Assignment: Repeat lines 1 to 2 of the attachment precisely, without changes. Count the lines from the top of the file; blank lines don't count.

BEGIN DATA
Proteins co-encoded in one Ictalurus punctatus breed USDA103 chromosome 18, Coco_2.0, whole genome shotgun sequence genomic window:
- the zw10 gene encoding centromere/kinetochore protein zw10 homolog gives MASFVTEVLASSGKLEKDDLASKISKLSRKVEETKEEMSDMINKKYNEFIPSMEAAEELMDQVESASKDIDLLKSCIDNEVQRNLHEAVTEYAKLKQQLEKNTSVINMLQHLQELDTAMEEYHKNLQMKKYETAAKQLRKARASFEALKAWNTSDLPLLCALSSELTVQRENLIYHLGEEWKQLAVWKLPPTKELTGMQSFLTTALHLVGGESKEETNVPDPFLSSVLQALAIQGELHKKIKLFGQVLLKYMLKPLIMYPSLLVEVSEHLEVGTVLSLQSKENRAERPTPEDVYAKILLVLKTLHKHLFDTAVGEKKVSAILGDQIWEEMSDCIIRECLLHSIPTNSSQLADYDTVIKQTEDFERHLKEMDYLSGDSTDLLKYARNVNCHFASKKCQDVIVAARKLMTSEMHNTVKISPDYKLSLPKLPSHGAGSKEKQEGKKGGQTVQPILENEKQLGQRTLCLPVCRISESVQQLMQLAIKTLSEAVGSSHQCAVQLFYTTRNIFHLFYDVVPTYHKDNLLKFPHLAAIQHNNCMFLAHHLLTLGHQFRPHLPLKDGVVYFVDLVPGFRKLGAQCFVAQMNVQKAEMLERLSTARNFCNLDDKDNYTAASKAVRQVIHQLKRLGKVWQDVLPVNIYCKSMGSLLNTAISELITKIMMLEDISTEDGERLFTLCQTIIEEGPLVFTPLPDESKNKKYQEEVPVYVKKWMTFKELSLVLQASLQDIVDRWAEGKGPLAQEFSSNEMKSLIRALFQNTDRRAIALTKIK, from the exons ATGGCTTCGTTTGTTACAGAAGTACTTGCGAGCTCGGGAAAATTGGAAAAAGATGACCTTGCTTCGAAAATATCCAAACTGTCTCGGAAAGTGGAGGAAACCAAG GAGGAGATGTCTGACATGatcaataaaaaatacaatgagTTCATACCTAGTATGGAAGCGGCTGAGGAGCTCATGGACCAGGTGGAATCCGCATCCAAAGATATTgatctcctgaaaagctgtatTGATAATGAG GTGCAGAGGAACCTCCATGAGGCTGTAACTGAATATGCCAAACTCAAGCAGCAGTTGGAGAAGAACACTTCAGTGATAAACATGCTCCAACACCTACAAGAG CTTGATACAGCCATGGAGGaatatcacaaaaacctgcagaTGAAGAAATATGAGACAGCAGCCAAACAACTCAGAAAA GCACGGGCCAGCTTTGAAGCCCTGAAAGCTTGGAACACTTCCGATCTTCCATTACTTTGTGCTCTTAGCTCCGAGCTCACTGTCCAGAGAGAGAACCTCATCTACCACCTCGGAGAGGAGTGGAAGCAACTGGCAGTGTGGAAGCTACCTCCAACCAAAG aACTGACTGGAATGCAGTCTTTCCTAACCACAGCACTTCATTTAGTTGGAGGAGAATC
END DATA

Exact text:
Proteins co-encoded in one Ictalurus punctatus breed USDA103 chromosome 18, Coco_2.0, whole genome shotgun sequence genomic window:
- the zw10 gene encoding centromere/kinetochore protein zw10 homolog gives MASFVTEVLASSGKLEKDDLASKISKLSRKVEETKEEMSDMINKKYNEFIPSMEAAEELMDQVESASKDIDLLKSCIDNEVQRNLHEAVTEYAKLKQQLEKNTSVINMLQHLQELDTAMEEYHKNLQMKKYETAAKQLRKARASFEALKAWNTSDLPLLCALSSELTVQRENLIYHLGEEWKQLAVWKLPPTKELTGMQSFLTTALHLVGGESKEETNVPDPFLSSVLQALAIQGELHKKIKLFGQVLLKYMLKPLIMYPSLLVEVSEHLEVGTVLSLQSKENRAERPTPEDVYAKILLVLKTLHKHLFDTAVGEKKVSAILGDQIWEEMSDCIIRECLLHSIPTNSSQLADYDTVIKQTEDFERHLKEMDYLSGDSTDLLKYARNVNCHFASKKCQDVIVAARKLMTSEMHNTVKISPDYKLSLPKLPSHGAGSKEKQEGKKGGQTVQPILENEKQLGQRTLCLPVCRISESVQQLMQLAIKTLSEAVGSSHQCAVQLFYTTRNIFHLFYDVVPTYHKDNLLKFPHLAAIQHNNCMFLAHHLLTLGHQFRPHLPLKDGVVYFVDLVPGFRKLGAQCFVAQMNVQKAEMLERLSTARNFCNLDDKDNYTAASKAVRQVIHQLKRLGKVWQDVLPVNIYCKSMGSLLNTAISELITKIMMLEDISTEDGERLFTLCQTIIEEGPLVFTPLPDESKNKKYQEEVPVYVKKWMTFKELSLVLQASLQDIVDRWAEGKGPLAQEFSSNEMKSLIRALFQNTDRRAIALTKIK, from the exons ATGGCTTCGTTTGTTACAGAAGTACTTGCGAGCTCGGGAAAATTGGAAAAAGATGACCTTGCTTCGAAAATATCCAAACTGTCTCGGAAAGTGGAGGAAACCAAG GAGGAGATGTCTGACATGatcaataaaaaatacaatgagTTCATACCTAGTATGGAAGCGGCTGAGGAGCTCATGGACCAGGTGGAATCCGCATCCAAAGATATTgatctcctgaaaagctgtatTGATAATGAG GTGCAGAGGAACCTCCATGAGGCTGTAACTGAATATGCCAAACTCAAGCAGCAGTTGGAGAAGAACACTTCAGTGATAAACATGCTCCAACACCTACAAGAG CTTGATACAGCCATGGAGGaatatcacaaaaacctgcagaTGAAGAAATATGAGACAGCAGCCAAACAACTCAGAAAA GCACGGGCCAGCTTTGAAGCCCTGAAAGCTTGGAACACTTCCGATCTTCCATTACTTTGTGCTCTTAGCTCCGAGCTCACTGTCCAGAGAGAGAACCTCATCTACCACCTCGGAGAGGAGTGGAAGCAACTGGCAGTGTGGAAGCTACCTCCAACCAAAG aACTGACTGGAATGCAGTCTTTCCTAACCACAGCACTTCATTTAGTTGGAGGAGAATC